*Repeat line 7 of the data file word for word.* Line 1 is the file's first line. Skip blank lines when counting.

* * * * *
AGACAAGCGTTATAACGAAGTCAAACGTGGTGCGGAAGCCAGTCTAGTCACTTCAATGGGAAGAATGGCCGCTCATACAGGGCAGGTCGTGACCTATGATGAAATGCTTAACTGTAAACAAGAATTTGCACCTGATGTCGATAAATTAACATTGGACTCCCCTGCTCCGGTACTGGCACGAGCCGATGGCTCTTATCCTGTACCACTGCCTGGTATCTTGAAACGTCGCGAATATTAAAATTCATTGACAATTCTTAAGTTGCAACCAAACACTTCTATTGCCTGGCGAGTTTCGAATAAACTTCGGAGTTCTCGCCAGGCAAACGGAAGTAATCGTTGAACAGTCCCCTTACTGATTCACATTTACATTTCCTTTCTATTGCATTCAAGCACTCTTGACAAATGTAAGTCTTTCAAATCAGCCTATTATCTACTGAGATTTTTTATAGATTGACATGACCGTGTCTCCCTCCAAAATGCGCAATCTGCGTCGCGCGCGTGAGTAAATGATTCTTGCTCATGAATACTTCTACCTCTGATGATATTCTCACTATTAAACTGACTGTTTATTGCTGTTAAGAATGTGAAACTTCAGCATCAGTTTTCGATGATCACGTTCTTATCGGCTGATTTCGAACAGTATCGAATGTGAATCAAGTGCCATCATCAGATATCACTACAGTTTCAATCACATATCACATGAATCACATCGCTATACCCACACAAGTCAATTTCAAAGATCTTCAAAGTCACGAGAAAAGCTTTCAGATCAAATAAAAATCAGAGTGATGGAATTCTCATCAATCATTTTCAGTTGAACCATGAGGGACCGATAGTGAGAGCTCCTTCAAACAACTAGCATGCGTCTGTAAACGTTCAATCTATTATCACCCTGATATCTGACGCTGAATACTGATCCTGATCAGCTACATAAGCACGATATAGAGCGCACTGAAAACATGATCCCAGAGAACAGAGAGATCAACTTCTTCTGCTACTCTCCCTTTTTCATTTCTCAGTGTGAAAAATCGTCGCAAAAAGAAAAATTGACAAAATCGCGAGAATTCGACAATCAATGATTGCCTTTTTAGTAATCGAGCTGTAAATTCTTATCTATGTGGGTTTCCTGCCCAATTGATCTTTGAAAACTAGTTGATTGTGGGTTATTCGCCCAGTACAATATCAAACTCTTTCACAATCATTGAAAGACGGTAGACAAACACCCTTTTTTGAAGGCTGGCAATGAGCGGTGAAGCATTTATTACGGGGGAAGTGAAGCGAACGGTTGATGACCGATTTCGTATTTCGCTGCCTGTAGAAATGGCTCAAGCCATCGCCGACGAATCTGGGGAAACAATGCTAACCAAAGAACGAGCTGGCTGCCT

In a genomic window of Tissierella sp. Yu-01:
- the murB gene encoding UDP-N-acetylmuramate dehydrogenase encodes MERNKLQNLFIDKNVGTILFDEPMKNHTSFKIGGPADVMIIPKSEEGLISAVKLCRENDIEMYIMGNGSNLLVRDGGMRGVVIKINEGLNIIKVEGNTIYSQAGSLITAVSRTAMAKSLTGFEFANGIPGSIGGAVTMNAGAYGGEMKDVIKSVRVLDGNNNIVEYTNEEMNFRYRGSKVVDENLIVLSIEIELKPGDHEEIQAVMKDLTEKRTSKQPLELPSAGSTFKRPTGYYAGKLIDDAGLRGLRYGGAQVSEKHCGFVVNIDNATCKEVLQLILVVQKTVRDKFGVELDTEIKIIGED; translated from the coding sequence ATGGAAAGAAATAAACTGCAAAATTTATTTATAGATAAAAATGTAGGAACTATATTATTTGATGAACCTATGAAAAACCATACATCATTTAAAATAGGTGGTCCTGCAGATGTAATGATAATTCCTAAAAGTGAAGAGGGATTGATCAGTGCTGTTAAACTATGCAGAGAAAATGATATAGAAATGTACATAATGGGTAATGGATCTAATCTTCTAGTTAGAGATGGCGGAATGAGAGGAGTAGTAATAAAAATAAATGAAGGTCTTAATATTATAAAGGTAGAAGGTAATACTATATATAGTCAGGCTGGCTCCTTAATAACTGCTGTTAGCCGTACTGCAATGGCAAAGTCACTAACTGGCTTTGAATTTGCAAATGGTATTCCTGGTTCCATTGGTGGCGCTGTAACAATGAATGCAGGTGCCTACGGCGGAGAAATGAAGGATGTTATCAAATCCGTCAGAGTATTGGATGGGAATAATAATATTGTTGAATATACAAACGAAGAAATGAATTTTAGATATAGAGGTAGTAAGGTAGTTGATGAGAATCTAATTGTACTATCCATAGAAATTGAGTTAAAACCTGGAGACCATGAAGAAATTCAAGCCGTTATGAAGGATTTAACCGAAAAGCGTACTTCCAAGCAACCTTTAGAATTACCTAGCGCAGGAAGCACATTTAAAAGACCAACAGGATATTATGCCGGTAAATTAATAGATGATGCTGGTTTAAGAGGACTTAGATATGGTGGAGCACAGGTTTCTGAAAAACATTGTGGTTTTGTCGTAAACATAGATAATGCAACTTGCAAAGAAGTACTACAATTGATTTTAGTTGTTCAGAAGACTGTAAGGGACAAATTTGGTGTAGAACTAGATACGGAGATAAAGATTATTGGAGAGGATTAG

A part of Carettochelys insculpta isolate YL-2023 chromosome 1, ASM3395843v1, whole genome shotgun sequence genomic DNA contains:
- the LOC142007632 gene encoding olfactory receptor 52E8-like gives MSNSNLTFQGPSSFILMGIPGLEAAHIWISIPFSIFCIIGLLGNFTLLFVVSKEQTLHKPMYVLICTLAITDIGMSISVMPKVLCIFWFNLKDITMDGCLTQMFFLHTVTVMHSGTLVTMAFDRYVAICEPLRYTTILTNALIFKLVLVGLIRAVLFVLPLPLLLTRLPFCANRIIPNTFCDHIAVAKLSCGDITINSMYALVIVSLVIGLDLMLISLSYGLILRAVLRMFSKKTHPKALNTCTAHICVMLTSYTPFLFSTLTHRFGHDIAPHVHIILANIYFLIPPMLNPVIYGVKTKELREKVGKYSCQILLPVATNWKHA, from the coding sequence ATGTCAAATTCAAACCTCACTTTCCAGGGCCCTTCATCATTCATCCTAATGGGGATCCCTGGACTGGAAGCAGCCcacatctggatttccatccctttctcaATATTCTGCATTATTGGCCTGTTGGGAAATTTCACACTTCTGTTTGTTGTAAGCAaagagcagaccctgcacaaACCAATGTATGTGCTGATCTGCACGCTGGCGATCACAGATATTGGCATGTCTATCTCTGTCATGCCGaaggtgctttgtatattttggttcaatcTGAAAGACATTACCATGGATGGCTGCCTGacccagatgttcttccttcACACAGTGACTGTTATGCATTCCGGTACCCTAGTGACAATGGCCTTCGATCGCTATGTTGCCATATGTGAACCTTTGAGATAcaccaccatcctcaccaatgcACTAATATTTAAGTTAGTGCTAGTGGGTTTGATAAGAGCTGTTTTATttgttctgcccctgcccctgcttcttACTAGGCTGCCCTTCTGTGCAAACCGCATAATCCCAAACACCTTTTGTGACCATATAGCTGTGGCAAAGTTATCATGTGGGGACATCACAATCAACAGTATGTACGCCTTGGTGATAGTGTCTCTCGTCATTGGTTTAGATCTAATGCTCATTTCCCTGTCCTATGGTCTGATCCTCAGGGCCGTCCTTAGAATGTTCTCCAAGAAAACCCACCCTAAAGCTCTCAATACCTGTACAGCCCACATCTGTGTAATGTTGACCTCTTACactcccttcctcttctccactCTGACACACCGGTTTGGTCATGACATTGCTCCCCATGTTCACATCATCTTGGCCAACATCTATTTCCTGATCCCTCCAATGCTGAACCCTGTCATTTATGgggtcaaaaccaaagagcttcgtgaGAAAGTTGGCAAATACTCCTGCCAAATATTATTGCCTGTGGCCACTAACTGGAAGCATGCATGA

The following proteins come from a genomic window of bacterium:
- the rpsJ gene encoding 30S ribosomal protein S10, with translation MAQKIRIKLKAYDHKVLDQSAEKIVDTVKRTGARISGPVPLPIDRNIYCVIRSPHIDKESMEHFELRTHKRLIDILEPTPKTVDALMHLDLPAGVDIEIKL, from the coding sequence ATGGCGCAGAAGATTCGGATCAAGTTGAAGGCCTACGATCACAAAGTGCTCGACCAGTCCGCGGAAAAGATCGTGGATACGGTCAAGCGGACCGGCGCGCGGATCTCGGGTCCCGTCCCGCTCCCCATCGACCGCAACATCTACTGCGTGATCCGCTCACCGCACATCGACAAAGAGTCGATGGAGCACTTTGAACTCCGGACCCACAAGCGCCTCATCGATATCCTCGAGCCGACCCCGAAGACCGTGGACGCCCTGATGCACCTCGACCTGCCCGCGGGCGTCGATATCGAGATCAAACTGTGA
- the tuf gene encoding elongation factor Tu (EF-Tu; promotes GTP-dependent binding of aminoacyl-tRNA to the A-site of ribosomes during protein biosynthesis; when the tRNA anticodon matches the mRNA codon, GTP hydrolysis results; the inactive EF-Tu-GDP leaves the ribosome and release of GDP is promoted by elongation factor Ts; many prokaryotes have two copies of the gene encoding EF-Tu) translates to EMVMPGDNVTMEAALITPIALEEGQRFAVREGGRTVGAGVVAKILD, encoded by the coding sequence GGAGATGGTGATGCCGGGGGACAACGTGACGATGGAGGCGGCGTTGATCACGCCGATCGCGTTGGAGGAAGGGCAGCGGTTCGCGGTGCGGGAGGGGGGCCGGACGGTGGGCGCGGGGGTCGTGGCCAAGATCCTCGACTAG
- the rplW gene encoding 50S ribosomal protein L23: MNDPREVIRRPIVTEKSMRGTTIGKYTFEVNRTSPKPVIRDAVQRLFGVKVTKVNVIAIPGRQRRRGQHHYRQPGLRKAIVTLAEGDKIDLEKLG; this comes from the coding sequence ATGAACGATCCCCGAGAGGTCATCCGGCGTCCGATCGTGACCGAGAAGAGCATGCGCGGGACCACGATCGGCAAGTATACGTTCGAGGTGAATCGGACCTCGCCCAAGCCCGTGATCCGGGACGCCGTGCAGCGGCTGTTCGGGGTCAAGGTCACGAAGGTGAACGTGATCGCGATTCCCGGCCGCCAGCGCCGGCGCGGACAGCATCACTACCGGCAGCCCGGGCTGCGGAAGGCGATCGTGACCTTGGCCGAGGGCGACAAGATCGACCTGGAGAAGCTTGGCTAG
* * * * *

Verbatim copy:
- the rpsJ gene encoding 30S ribosomal protein S10, with translation MAQKIRIKLKAYDHKVLDQSAEKIVDTVKRTGARISGPVPLPIDRNIYCVIRSPHIDKESMEHFELRTHKRLIDILEPTPKTVDALMHLDLPAGVDIEIKL, from the coding sequence ATGGCGCAGAAGATTCGGATCAAGTTGAAGGCCTACGATCACAAAGTGCTCGACCAGTCCGCGGAAAAGATCGTGGATACGGTCAAGCGGACCGGCGCGCGGATCTCGGGTCCCGTCCCGCTCCCCATCGACCGCAACATCTACTGCGTGATCCGCTCACCGCACATCGACAAAGAGTCGATGGAGCACTTTGAACTCCGGACCCACAAGCGCCTCATCGATATCCTCGAGCCGACCCCGAAGACCGTGGACGCCCTGATGCACCTCGACCTGCCCGCGGGCGTCGATATCGAGATCAAACTGTGA